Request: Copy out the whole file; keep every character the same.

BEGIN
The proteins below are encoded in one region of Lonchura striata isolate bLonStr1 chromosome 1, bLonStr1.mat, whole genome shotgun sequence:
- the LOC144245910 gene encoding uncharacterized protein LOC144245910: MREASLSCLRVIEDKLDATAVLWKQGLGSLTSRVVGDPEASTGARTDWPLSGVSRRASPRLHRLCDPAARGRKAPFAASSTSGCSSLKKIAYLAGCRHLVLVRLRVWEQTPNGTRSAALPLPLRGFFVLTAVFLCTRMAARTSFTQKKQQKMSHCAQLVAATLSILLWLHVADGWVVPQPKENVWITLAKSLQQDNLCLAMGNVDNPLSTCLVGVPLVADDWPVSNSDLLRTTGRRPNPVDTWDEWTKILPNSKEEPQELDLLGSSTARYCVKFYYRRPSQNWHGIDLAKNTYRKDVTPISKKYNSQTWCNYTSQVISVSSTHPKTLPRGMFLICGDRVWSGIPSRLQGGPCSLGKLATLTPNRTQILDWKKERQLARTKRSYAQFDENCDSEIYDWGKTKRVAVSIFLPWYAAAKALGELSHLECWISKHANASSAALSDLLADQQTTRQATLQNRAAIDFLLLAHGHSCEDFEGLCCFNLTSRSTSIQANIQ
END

The proteins below are encoded in one region of Lonchura striata isolate bLonStr1 chromosome 1, bLonStr1.mat, whole genome shotgun sequence:
- the LOC144245910 gene encoding uncharacterized protein LOC144245910: MREASLSCLRVIEDKLDATAVLWKQGLGSLTSRVVGDPEASTGARTDWPLSGVSRRASPRLHRLCDPAARGRKAPFAASSTSGCSSLKKIAYLAGCRHLVLVRLRVWEQTPNGTRSAALPLPLRGFFVLTAVFLCTRMAARTSFTQKKQQKMSHCAQLVAATLSILLWLHVADGWVVPQPKENVWITLAKSLQQDNLCLAMGNVDNPLSTCLVGVPLVADDWPVSNSDLLRTTGRRPNPVDTWDEWTKILPNSKEEPQELDLLGSSTARYCVKFYYRRPSQNWHGIDLAKNTYRKDVTPISKKYNSQTWCNYTSQVISVSSTHPKTLPRGMFLICGDRVWSGIPSRLQGGPCSLGKLATLTPNRTQILDWKKERQLARTKRSYAQFDENCDSEIYDWGKTKRVAVSIFLPWYAAAKALGELSHLECWISKHANASSAALSDLLADQQTTRQATLQNRAAIDFLLLAHGHSCEDFEGLCCFNLTSRSTSIQANIQ